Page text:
After the AIS registration, I received an email from the school saying I had to email them every 90 days to keep the application active.  So I did that – every 90 days without fail.

I started to understand (eventually) that it didn’t really matter what any of the others (mums) were doing with their children and where or when they were going to school.  What mattered was MY child and what suited him.

Yes, the British curriculum is more advanced than the American one.  But in the end, the children all learn the same things – it’s just a different process of getting there.

During this light bulb moment, I began to see (and so did LagosDad) that the American school environment is just what V needs.  He’s a smart kid – I know everyone says that about their children – but I really think he is!  He wouldn’t struggle in a British school.  But because he’s an introvert and a little shy and nervous in large groups of people, AIS is just what he needs.  They focus on the whole child.  They’ll help with his self confidence and maybe even bring him out of his shell a little.

So now we were decided – it was going to be AIS.

I’d heard stories from other mums about how difficult it was to get their kids in and how some kids were on the waiting list for a year and still hadn’t been offered a place.  Apparently, also, the later you apply, the harder it is to get in.

So you can imagine my joy when I received an email from them last month, inviting V to come in for his pre-school assessment.  I called them immediately and made an appointment for 12th May.  They gave me a time of 8.20am, which wasn’t ideal – but I wasn’t going to complain!

I do wonder why you need assessments for a three-year-old.  And I think it’s a little silly – but if that’s how they do things, then that’s how they do them!

So friends told me, ‘If you get the email, you’re basically in.’  And that the assessment is just ‘formality’.  And what they’re looking for is learning difficulties.  One friend told me they asked her son when his birthday was during his assessment.

So I knew, V would have to play with blocks or do a puzzle or something and that the teacher might ask him when his birthday is.  And I also knew that I’d have to wait in the office for him to come back.

I started getting anxious about him going with a stranger to another room.  Would he actually go?  Would he make a fuss?  Have a tantrum?  Then I started worrying that he wouldn’t speak to the teacher.  And if he did speak to her, would he give her the answers she wanted to hear?

I started ‘preparing’ him about two weeks ago.  I explained we were going to AIS and he was going to meet a teacher who would take him to play, etc. etc.  I told him almost every day.  He’s one of those that needs to know what’s coming!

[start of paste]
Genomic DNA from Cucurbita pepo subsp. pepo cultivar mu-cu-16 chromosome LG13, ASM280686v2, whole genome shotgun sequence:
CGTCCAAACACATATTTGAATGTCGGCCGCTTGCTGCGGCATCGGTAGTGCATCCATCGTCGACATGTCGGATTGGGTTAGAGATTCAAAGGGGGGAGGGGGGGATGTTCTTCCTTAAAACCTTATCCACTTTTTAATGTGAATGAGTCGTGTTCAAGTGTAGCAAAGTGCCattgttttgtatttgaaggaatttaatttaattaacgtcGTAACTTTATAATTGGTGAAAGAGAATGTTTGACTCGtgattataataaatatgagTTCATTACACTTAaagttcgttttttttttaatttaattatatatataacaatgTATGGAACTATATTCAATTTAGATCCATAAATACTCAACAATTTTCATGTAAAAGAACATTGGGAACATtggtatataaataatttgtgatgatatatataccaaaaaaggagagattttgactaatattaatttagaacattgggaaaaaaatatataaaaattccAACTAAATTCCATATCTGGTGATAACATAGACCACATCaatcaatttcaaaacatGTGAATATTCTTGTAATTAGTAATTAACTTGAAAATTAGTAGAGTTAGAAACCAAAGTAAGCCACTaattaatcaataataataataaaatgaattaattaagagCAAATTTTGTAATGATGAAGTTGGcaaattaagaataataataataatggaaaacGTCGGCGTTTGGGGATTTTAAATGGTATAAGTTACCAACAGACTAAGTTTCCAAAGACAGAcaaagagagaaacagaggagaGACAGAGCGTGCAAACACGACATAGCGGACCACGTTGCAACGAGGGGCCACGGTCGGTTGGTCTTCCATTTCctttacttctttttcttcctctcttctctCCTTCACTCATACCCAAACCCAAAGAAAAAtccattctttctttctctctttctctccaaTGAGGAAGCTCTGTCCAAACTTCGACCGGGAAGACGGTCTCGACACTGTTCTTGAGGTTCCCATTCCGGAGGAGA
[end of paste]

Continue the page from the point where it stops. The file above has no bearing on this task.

I also asked him when his birthday was (just in case)…

Me: V, when’s your birthday?

V: I’m going to have a Batman party and everyone has to wear black.

Me: Ok, that’s fine.  But when is your birthday?

V: July.

Me: Mmmmm… No it’s not.  It’s in September.

V: No mama.  It’s in July.

Me: No Vins, it’s in September!

V: IT’S IN JULY.  I SAID IT IS IN JULY!

I dropped it for a few days!

Each time I (very randomly) asked him about his birthday he always had the same answer.  I didn’t even know he KNEW the month July!

Last week we had a breakthrough.  I told him I knew his birthday was in September because he shares his birthday month with Rolo (the dog).  After that he was very happy to say his birthday was in September *face palm*

Anyway, so the morning of the assessment dawned and off we went to AIS.  We had to wait in the office for a bit as we were slightly early.  But this was good, because he saw the teacher come in and he saw two other little boys go with her.

Then it was his turn.  She came in and asked for him by name.  I said, ‘Here he is.’  She approached him and said, ‘Hi V!’

And what did V do?

He growled at her.

Yes.  He GROWLED.

I apologised and told her he was being a cheetah that morning.  She tried again, ‘Oh!  Are you a cheetah?’

He growled.  AGAIN!

Luckily she got distracted with the secretary for a moment and I was able to tell him to ‘stop that nonsense’!

I’m actually relieved he didn’t hide behind my legs!

He was reluctant to go with her, but he went.  And he wouldn’t hold her hand, but that’s ok.  She was a stranger, after all!

I waited for him – laughing in my head about him growling, but hoping she wouldn’t think he was nuts and that it wouldn’t affect his chances of getting in!

Finally he was back!  She said he was very quiet and only spoke with a lot of prompting.  Hmmm…  I guess that’s to be expected?

She gave me a list of ‘skills’ that he needs to be able to perform by August and I had to sign the paper and return it when he started.  They were things like being able to go to the bathroom by himself, asking for water or to go to the bathroom, etc. Being able to sit still/concentrate for short periods of time, being able to share toys, eat by himself, etc. etc.

He is quite proficient in most of them, so I’m not worried.  Plus he won’t start in August as we won’t be here, he’ll start in October.  So we have more time to work on things!

What I’m wondering is, does this mean we’re in?  Why would she give me a paper to sign and tell me to bring it back if he wasn’t in?

(Once we left, he told me he did a puzzle in the classroom, but he wouldn’t tell me anything else.  He won’t tell me what the teacher asked him or anything and it’s driving me crazy!)

Anyway, this is one more thing to cross off my list of things to do/worry about!

*Just for your information – I’ve had many people ask me why I don’t want to put V in the school where I taught for six years.  I left four years ago and I don’t know what it’s like there any more.  But you know when you know the inner-workings of a place?  And what the management, etc is like?  Well…  That.  It put me off.